Overall, the analysis seemed to have backfired. Martin’s earlier observation spoke to the fact that despite the overly critical intent of journalists and liberal sociologists, the collective effect of their work had emboldened an otherwise marginal presence in the public square. In this sense, the production of both “the Christian Right” and “the Electronic Church” can be traced directly back to the modes of consumption and analysis that characterized most popular and sociological treatments of conservative evangelicals dating back to the 1950s. Regardless of the source, reports on conservative Protestants emphasized the numbers of viewers in an attempt to bring attention to a troubling subject. Instead, such sources ended up bringing into existence the very thing they most likely abhorred: “the evangelical” and her regressive presence in American public life. “In sum”, argues intellectual and writer Earl Raab, “the traditionalism of the evangelicals does not impinge on their political orientation except when some aspects of modernity radically threaten their status and security. Then, more than others, they tend to express themselves in terms of outraged morality, which comes to symbolize everything they feel they are losing. But while the terms in which they couch their protest may be somewhat different from those of the rest of the country, they are not alone in their larger sense of loss” (Rabb 1981, p. 26).

5. Where Do We Go from Here?

For political scientist Michael Lienesch, the study of conservatism has been as turbulent as its subject matter. “In the United States, conservative religious movements are the meteors of our political atmosphere”, Lienesch observes. “Awesome and unpredictable, they streak across the skies in a blaze of right-wing frenzy, only to fall to earth cold and exhausted, consumed by their own passionate heat. This, as least, is the conventional view, called up repeatedly during the decade of the 1980s to explain the phenomenon of Christian conservatism, what came to be called, more or less interchangeable, the “New Christian Right”, the “New Religious Right”, the “New Religious Political Right”, or, more simply, “the religious right” (Lienesch 1993, p. 1). Lienesch is on to something here in his willingness to acknowledge the overlap between academic scholarship and the broader public writ large. He is also correct in acknowledging the epistemic glue that has held such terms together in the liberal imagination for over half a century: the “new” of “the New Religious Right”. To this point, scholars have consistently marked such conservative movements as “new” in an attempt to mark their contributions to American electoral life. On the surface, such a theoretical move seems to signal a willingness to understand something novel in the public square. Underneath, such monikers arguably reveal a deeper dependence on the habits of thought first outlined by R. Stephen Warner including an “evolutionary bias”.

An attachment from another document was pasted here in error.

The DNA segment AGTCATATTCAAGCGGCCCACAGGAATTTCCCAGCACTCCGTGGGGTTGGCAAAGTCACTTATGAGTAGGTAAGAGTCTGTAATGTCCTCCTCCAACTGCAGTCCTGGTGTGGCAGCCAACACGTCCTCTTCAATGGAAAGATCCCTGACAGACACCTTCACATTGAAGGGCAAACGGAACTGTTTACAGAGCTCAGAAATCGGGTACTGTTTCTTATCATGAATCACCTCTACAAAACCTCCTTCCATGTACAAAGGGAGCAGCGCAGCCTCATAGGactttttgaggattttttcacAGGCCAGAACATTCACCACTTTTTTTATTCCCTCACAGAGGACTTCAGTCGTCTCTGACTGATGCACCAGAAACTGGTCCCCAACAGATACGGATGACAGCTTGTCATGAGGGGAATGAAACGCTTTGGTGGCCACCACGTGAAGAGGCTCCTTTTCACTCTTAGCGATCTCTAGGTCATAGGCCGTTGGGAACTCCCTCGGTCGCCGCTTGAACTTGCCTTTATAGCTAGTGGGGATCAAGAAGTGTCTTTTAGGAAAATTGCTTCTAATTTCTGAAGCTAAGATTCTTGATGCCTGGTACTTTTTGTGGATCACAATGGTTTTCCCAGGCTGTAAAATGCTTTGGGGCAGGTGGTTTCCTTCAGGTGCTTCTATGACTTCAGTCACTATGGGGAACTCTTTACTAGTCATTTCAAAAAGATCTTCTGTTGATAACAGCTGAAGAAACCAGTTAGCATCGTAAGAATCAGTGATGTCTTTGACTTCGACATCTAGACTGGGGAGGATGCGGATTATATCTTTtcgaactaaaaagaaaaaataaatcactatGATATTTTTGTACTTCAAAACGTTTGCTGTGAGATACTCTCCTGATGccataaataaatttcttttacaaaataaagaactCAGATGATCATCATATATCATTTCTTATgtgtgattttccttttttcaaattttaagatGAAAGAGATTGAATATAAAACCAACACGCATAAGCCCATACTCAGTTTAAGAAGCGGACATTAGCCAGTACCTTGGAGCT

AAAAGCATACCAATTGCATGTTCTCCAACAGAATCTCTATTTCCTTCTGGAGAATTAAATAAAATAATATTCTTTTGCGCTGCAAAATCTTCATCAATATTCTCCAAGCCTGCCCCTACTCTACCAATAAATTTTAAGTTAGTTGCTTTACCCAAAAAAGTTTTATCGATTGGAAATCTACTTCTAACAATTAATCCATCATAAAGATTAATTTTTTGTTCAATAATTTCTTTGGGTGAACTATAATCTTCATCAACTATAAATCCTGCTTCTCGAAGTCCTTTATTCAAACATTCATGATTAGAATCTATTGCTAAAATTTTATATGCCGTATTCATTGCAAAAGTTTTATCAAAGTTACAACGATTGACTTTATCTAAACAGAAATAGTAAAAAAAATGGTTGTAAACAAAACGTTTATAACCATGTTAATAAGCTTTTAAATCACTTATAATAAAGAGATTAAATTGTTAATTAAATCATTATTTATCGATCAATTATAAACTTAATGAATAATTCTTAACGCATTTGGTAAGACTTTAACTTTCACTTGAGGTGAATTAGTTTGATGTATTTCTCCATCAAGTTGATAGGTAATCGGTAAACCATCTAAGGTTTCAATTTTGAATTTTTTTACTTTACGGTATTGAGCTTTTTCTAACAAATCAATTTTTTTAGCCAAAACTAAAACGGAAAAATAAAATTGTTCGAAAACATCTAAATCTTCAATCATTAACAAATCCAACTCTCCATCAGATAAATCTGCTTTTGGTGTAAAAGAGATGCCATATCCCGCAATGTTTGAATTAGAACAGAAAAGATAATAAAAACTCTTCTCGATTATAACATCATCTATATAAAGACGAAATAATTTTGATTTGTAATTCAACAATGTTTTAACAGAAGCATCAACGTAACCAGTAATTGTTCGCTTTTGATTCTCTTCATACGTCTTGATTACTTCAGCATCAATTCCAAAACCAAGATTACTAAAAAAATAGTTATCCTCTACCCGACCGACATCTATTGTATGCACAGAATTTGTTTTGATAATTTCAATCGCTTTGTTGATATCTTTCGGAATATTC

“Perhaps the most impenetrable of the theoretical barriers is the view that evangelicalism is historically passe”, argues Warner. “Ours is a world, the argument goes, of unbelief or of disenchantment… from the point of view of the secular sociologist, our contemporary world is in the cognitively privileged position of no longer requiring or being susceptible to supernatural belief. If this is so, then not evangelicalism but liberalism is extrapolated to be the faith of the future” (Warner 1979, p. 7). Seen from within such a framework, anything resembling conservative religiosity comes as passe as best, and anathema at worst, to the liberal democratic order. Such a framework also influences how journalistic accounts of American evangelicalism present their subjects to the reading public. As Tina Rosenburg pointed out over thirty years ago, a pernicious calculus produced an image of “the evangelical” fit for the dustbin of history, one that gave liberals an ogre, and journalists a good story. It also gave conservatives themselves a champion to get behind in Jerry Falwell and his Moral Majority. The irony at the heart of Warner’s barriers is that they end up producing the very thing feared the most: an unruly, regressive subject prone to deplorable behavior. “Rather than supposing that we already have the key to the explanation of evangelicalism in the older notion that it meets the needs of the socially downtrodden… we must at the beginning suppose that there are authentic religious yearnings that it is meeting for ‘everyman’ in the modern world” (Warner 1979, p. 9).